Cost-benefit analysis of ecological networks assessed through spatial analysis of ecosystem services| Journal of Applied Ecology | 2012 | Peer Reviewed | Original research | http://onlinelibrary.wiley.com/doi/10.1111/j.1365-2664.2012.02140.x/abstract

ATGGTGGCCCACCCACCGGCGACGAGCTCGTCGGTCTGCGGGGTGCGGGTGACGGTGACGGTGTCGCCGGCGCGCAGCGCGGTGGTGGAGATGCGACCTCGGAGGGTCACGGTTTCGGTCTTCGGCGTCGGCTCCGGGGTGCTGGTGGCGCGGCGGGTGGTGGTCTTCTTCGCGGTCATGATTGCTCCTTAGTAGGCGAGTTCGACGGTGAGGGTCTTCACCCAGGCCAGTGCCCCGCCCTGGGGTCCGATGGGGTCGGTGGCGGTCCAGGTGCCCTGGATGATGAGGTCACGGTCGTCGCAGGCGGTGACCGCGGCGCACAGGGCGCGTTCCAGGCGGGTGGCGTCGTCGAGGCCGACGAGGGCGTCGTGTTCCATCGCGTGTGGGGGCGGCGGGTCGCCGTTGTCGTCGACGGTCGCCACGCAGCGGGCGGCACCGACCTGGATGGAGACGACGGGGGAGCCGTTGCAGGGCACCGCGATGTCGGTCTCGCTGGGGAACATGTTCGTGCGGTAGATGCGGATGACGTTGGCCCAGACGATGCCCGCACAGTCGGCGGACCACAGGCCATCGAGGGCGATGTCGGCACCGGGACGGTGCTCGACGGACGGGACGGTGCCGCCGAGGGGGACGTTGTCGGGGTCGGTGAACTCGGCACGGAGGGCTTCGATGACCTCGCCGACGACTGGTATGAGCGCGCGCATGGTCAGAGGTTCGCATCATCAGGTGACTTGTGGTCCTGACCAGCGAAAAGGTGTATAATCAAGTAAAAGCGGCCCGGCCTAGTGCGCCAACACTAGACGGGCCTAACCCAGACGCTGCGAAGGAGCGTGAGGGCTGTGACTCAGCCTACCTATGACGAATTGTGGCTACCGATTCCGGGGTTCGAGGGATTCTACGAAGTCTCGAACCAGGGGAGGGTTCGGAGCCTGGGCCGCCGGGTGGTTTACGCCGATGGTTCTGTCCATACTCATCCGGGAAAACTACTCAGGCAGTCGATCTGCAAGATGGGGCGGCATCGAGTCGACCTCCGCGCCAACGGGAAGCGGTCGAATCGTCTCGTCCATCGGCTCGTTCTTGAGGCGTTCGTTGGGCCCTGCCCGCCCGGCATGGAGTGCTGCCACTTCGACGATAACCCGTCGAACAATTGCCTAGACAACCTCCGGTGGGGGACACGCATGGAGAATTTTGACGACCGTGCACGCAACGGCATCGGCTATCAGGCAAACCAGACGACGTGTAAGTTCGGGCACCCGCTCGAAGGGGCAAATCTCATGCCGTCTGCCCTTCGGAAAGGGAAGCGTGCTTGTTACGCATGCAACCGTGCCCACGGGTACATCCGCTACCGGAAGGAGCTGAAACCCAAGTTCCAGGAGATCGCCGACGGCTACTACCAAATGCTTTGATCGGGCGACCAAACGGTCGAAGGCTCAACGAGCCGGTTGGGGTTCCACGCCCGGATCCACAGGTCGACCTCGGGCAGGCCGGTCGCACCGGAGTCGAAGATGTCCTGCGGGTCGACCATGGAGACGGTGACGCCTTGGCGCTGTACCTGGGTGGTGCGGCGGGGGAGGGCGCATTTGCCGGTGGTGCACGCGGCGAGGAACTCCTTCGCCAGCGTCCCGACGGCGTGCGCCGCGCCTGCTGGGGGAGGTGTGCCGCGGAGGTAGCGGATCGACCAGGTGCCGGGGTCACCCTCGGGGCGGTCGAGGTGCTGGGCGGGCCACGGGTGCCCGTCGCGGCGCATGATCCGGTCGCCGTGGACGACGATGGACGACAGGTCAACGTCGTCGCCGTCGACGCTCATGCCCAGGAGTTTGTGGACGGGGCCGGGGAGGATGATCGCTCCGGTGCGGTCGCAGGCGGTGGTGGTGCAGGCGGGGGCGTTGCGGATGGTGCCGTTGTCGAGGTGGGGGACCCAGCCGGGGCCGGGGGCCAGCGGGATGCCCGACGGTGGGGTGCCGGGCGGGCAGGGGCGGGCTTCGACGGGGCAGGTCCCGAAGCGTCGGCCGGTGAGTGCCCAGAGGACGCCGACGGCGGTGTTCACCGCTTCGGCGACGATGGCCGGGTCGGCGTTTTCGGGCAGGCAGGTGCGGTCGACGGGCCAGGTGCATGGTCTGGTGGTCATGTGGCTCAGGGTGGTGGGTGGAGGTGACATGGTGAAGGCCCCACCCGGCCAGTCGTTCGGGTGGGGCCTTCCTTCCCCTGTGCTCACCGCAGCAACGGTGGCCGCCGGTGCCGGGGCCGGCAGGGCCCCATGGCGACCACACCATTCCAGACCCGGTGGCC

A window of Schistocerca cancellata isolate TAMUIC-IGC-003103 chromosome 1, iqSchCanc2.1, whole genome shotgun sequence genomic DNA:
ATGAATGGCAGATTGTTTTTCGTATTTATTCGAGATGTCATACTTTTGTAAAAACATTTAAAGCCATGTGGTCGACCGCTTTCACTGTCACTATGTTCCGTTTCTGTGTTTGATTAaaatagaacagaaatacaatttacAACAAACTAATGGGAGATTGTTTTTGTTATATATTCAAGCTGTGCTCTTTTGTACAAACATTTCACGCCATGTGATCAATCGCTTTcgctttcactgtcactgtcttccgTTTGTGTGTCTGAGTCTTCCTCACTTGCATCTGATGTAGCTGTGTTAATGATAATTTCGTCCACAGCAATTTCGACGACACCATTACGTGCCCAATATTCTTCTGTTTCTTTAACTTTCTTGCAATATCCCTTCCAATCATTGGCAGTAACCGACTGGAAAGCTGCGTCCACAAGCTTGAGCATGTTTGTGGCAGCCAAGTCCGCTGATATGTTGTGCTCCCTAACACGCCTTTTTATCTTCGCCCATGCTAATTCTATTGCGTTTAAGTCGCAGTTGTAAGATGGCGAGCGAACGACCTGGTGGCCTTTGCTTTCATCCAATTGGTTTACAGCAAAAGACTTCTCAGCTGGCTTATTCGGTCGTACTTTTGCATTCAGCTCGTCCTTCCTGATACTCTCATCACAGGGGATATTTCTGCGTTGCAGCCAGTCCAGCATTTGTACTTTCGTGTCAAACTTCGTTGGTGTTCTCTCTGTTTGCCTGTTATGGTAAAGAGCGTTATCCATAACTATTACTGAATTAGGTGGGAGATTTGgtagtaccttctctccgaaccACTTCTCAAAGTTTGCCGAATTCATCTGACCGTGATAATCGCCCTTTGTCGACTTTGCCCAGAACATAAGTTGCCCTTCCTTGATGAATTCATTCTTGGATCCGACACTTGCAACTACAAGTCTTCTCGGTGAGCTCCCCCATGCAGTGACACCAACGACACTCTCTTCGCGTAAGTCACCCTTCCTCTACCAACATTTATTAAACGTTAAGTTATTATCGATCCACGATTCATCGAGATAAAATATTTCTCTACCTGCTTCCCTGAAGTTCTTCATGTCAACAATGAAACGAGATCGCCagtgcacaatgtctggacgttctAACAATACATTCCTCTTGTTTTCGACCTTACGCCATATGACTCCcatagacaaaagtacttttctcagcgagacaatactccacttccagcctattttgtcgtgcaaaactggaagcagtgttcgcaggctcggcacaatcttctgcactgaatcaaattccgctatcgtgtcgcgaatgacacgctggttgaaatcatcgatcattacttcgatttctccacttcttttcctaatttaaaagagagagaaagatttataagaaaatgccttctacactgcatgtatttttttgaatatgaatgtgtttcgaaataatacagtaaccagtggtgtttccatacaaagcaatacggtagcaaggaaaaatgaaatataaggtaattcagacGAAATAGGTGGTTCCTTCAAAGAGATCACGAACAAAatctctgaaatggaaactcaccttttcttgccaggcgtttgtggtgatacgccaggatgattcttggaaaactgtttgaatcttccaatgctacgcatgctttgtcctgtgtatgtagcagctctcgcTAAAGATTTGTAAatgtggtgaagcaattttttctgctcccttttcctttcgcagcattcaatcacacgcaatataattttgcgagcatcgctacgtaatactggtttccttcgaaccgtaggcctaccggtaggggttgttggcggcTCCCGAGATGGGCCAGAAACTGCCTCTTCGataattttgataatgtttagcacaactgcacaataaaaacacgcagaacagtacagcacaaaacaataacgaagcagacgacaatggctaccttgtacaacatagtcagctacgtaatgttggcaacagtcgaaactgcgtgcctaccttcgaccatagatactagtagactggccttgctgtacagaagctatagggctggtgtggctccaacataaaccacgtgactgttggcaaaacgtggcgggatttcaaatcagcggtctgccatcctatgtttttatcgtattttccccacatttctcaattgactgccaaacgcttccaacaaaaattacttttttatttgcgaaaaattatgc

The development of ecological networks could enhance the ability of species to disperse across fragmented landscapes and could mitigate against the negative impacts of climate change. The development of such networks will require widespread ecological restoration at the landscape scale, which is likely to be costly. However, little information is available regarding the cost-effectiveness of restoration approaches. 2. We address this knowledge gap by examining the potential impact of landscape-scale habitat restoration on the value of multiple ecosystem services across the catchment of the River Frome in Dorset, England. This was achieved by mapping the market value of four ecosystem services (carbon storage, crops, livestock and timber) under three different restoration scenarios, estimating restoration costs, and calculating net benefits. 3. The non-market value of additional services (cultural, aesthetic and recreational value) was elicited from local stakeholders using an online survey tool. Flood risk was assessed using a scoring approach. Spatial Multi-Criteria Analysis (MCA) was conducted, incorporating both market and non-market values, to evaluate the relative benefits of restoration scenarios. These were compared with impacts of restoration on biodiversity value. 4. Multi-Criteria Analysis results consistently ranked restoration scenarios above a non-restoration comparator, reflecting the increased provision of multiple ecosystem services. Restoration scenarios also provided benefits to biodiversity, in terms of increased species richness and habitat connectivity. However, restoration costs consistently exceeded the market value of ecosystem services. 5. Synthesis and applications. Establishment of ecological networks through ecological restoration is unlikely to deliver net economic benefits in landscapes dominated by agricultural land use. This reflects the high costs of ecological restoration in such landscapes. The cost-effectiveness of ecological networks will depend on how the benefits provided to people are valued, and on how the value of non-market benefits are weighted against the costs of reduced agricultural and timber production. Future plans for ecological restoration should incorporate local stakeholder values, to ensure that benefits to people are maximised.